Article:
Researchers from Göttingen University discover additional function of opsins

Animal photoreceptors capture light with photopigments. Researchers from the University of Göttingen have now discovered that these photopigments fulfill an...

Im Focus: Surveying the Arctic: Tracking down carbon particles

Researchers embark on aerial campaign over Northeast Greenland

On 15 March, the AWI research aeroplane Polar 5 will depart for Greenland. Concentrating on the furthest northeast region of the island, an international team...

Im Focus: Unique Insights into the Antarctic Ice Shelf System

Data collected on ocean-ice interactions in the little-researched regions of the far south

The world’s second-largest ice shelf was the destination for a Polarstern expedition that ended in Punta Arenas, Chile on 14th March 2018. Oceanographers from...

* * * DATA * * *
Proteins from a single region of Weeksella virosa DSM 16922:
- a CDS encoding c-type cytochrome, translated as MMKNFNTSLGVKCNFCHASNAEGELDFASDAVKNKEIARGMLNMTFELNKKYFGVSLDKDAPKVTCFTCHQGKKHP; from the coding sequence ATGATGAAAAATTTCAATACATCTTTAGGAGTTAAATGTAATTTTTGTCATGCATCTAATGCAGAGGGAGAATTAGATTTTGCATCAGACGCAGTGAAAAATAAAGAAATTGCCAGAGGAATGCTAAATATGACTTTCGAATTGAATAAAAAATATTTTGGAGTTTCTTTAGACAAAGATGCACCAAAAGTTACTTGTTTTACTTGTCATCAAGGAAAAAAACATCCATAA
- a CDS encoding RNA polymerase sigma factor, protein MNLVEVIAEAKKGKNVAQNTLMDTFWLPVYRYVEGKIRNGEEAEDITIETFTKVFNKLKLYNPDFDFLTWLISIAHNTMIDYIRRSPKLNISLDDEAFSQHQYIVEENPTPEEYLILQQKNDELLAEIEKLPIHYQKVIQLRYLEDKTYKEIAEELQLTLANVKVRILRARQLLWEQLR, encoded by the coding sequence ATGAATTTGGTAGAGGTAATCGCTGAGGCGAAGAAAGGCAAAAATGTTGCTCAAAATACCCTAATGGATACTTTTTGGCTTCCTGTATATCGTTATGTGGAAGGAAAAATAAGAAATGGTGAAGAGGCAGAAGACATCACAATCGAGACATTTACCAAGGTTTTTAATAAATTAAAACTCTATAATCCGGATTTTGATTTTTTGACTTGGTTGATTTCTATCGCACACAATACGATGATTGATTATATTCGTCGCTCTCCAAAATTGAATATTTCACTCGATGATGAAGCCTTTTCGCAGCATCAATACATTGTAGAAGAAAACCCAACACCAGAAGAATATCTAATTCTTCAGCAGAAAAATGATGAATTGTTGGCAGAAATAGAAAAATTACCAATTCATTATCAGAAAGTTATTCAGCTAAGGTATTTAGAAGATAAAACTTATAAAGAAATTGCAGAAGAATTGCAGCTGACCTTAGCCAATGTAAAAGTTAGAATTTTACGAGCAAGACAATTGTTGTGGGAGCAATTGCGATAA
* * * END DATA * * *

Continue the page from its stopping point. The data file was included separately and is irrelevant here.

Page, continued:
Im Focus: ILA 2018: Laser alternative to hexavalent chromium coating

At the 2018 ILA Berlin Air Show from April 25–29, the Fraunhofer Institute for Laser Technology ILT is showcasing extreme high-speed Laser Material Deposition (EHLA): A video documents how for metal components that are highly loaded, EHLA has already proved itself as an alternative to hard chrome plating, which is now allowed only under special conditions.

When the EU restricted the use of hexavalent chromium compounds to special applications requiring authorization, the move prompted a rethink in the surface...

All Focus news of the innovation-report >>>



Industry & Economy
Event News

Virtual reality conference comes to Reutlingen

19.03.2018 | Event News

Ultrafast Wireless and Chip Design at the DATE Conference in Dresden

16.03.2018 | Event News

International Tinnitus Conference of the Tinnitus Research Initiative in Regensburg

13.03.2018 | Event News

Latest News

Virtual reality conference comes to Reutlingen

19.03.2018 | Event News

TIB’s Visual Analytics Research Group to develop methods for person detection and visualisation

19.03.2018 | Information Technology

Tiny implants for cells are functional in vivo

19.03.2018 | Interdisciplinary Research

Science & Research
Overview of more VideoLinks >>>